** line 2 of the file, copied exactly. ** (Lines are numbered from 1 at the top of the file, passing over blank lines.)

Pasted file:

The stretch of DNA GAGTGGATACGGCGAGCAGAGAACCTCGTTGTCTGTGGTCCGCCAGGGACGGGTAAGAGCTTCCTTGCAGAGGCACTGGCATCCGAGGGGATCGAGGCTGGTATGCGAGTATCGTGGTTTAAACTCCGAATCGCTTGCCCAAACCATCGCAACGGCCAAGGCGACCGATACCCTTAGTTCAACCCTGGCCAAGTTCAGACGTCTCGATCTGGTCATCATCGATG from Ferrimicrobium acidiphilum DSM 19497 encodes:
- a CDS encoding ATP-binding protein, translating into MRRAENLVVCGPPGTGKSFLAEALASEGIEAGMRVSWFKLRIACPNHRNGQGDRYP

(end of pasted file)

- a CDS encoding ATP-binding protein, translating into MRRAENLVVCGPPGTGKSFLAEALASEGIEAGMRVSWFKLRIACPNHRNGQGDRYP